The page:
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Laurie M. Tisch Center for Food, Education & Policy

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School Gardens are More Than Just a Trendy Fad

According to a recent study by Tisch Food Center researcher, Kate Gardener Burt, school gardens have a 150 year history stemming from the coining of the term kindergarten, German for “children’s garden.” 

In mid 1800s Europe, the connection between young children’s budding intelligence and their work in gardens blossomed. Not long after, the movement spread to New York City and school gardens began to work in tandem with timely educational objectives. Throughout the years, support for school gardening has ebbed and flowed in direct correlation to historical events. Depression, wartime, and modern technology all influenced society’s view of school gardens. Currently, as sustainable living has become a hot topic, school gardens have resurfaced as a way to address health, environmental, and social justice issues. 

The Tisch Food Center recently released the GREEN (Garden Resources, Education, and Environment Nexus) Tool - a practical, flexible, evidence-based tool designed to help gardens grow deep roots in schools. The GREEN Tool enables advocates, educators, and policymakers identify strategies and resources to sustain school gardens over the long term.

Explore The GREEN Tool Research Brief, featuring the visual GREEN Tool Map illustrating pathways to establish, integrate, and sustain school gardens, school garden case studies, and policy recommendations.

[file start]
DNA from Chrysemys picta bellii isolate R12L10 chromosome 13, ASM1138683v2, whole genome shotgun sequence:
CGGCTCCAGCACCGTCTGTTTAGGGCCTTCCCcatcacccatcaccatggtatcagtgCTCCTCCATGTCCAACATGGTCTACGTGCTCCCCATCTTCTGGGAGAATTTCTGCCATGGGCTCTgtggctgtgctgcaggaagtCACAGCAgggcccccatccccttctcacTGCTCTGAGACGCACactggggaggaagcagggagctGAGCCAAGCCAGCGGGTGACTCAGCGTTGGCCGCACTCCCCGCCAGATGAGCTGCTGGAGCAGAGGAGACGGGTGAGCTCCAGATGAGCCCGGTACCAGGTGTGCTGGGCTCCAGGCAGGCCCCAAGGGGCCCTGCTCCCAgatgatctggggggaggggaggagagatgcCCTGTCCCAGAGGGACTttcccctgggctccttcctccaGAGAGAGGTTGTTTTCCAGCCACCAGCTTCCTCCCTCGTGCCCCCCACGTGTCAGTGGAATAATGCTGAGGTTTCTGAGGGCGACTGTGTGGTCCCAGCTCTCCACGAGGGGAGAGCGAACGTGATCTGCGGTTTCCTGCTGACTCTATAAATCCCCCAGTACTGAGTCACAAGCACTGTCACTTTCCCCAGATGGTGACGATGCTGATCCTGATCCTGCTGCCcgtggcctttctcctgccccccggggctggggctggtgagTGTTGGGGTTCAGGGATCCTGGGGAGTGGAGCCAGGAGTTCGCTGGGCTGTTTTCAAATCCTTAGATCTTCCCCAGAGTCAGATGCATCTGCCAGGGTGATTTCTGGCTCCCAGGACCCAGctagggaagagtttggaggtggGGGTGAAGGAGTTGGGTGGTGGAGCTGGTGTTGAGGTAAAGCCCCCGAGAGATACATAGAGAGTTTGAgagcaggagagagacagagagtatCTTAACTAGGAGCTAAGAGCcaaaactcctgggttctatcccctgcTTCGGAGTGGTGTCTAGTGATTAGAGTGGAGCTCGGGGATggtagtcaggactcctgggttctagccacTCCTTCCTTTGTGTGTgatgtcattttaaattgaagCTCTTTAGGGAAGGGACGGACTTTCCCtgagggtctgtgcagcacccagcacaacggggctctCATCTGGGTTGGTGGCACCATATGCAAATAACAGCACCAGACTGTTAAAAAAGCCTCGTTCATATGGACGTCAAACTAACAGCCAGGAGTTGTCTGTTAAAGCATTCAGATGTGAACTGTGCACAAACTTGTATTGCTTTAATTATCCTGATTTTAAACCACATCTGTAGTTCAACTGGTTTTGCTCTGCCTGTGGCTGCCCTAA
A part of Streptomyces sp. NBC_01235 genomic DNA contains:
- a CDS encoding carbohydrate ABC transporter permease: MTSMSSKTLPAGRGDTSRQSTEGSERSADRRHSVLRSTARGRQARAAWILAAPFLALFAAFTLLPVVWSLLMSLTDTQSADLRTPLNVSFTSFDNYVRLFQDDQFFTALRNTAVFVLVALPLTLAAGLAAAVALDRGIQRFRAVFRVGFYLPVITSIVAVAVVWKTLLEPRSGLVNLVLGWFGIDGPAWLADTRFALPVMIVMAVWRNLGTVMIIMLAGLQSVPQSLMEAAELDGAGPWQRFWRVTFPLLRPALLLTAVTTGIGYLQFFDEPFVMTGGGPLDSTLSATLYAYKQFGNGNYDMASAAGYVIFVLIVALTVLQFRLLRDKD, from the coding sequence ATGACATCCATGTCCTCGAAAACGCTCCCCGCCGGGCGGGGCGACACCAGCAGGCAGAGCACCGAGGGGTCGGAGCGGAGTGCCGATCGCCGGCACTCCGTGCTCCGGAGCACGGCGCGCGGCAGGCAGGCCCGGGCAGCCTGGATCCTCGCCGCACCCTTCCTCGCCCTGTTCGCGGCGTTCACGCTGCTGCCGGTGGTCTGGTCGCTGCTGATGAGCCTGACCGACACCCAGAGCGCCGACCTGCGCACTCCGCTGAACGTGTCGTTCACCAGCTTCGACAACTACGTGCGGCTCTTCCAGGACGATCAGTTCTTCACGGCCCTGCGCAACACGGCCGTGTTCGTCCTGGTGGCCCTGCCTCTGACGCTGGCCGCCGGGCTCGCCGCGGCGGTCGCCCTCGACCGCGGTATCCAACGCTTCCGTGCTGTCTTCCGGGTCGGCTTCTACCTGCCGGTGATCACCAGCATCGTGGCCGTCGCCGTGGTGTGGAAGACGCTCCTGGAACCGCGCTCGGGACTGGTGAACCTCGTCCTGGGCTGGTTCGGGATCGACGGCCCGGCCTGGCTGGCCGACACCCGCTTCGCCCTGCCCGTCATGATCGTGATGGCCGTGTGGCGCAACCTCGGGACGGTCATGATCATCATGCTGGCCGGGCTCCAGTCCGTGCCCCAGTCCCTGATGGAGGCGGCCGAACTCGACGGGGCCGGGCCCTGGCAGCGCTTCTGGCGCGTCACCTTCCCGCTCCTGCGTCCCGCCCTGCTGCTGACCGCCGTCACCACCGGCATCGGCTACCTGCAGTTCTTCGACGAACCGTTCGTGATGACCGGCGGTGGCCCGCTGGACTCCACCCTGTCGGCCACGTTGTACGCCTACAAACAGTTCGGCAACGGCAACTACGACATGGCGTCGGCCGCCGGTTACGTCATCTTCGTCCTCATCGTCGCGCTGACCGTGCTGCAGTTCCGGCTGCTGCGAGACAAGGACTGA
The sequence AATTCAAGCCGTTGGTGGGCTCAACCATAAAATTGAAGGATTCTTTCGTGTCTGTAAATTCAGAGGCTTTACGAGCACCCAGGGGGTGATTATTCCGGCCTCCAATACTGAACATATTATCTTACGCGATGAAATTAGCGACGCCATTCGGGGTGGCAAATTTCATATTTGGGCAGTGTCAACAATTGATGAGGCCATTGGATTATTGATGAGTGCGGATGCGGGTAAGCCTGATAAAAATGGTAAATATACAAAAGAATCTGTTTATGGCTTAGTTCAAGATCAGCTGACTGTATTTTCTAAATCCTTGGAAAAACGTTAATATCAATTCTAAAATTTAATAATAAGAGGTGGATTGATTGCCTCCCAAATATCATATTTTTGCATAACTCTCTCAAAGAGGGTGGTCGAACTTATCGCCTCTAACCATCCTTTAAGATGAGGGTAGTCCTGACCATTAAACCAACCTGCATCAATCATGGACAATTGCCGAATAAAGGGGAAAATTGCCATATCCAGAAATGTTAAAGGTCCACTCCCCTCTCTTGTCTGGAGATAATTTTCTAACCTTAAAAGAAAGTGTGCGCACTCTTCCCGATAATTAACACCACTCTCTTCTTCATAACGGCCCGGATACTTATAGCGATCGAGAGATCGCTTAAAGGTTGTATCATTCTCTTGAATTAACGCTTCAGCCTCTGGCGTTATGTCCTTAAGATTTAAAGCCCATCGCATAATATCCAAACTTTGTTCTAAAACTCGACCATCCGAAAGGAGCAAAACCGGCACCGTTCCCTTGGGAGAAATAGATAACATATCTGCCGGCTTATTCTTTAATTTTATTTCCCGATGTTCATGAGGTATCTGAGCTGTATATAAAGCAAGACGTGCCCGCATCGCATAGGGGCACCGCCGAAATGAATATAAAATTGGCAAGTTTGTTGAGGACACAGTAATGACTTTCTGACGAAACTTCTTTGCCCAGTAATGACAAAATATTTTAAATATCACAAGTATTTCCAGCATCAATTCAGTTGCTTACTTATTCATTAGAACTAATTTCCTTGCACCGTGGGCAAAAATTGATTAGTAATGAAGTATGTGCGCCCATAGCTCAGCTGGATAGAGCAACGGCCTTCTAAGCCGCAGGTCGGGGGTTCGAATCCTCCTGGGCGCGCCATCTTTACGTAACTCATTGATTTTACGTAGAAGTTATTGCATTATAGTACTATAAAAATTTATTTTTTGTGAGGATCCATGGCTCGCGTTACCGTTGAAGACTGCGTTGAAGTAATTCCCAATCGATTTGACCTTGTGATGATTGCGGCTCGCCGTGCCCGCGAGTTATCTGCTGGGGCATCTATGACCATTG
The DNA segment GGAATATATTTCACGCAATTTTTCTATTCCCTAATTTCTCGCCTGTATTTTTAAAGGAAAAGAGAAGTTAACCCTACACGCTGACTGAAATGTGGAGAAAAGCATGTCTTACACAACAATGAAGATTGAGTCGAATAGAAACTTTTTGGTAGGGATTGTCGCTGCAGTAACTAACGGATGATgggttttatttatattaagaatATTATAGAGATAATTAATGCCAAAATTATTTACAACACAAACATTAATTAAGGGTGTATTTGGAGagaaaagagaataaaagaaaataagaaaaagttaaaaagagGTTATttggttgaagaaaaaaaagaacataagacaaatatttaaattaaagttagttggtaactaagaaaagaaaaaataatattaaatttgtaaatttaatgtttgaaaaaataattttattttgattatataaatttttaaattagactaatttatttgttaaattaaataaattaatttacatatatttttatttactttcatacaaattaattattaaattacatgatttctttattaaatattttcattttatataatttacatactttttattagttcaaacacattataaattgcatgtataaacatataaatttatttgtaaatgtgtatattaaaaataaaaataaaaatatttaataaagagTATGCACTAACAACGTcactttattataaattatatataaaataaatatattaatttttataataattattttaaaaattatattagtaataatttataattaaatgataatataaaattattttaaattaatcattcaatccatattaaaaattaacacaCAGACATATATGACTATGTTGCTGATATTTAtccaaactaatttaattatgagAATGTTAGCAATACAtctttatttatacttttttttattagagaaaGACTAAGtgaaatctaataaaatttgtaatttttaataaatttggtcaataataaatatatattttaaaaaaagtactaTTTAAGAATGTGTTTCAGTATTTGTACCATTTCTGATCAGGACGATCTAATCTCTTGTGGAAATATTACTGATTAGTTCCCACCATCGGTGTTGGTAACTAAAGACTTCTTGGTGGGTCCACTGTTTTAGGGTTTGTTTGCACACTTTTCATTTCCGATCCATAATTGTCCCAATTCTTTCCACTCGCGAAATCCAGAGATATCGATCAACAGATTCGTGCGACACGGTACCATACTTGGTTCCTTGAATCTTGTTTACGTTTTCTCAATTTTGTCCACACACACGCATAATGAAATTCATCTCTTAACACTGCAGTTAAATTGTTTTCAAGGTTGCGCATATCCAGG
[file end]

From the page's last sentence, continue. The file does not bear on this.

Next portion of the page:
Published Monday, Nov. 21, 2016

School Gardens are More Than Just a Trendy Fad

In mid 1800s Europe, the connection between young children’s budding intelligence and their work in gardens blossomed. Not long after, the movement spread to New York City and school gardens began to work in tandem with timely educational objectives. Throughout the years, support for school gardening has ebbed and flowed in direct correlation to historical events. Depression, wartime, and modern technology all influenced society’s view of school gardens. Currently, as sustainable living has become a hot topic, school gardens have resurfaced as a way to address health, environmental, and social justice issues. 

The Tisch Food Center recently released the GREEN (Garden Resources, Education, and Environment Nexus) Tool - a practical, flexible, evidence-based tool designed to help gardens grow deep roots in schools. The GREEN Tool enables advocates, educators, and policymakers identify strategies and resources to sustain school gardens over the long term.

Explore The GREEN Tool Research Brief, featuring the visual GREEN Tool Map illustrating pathways to establish, integrate, and sustain school gardens, school garden case studies, and policy recommendations.
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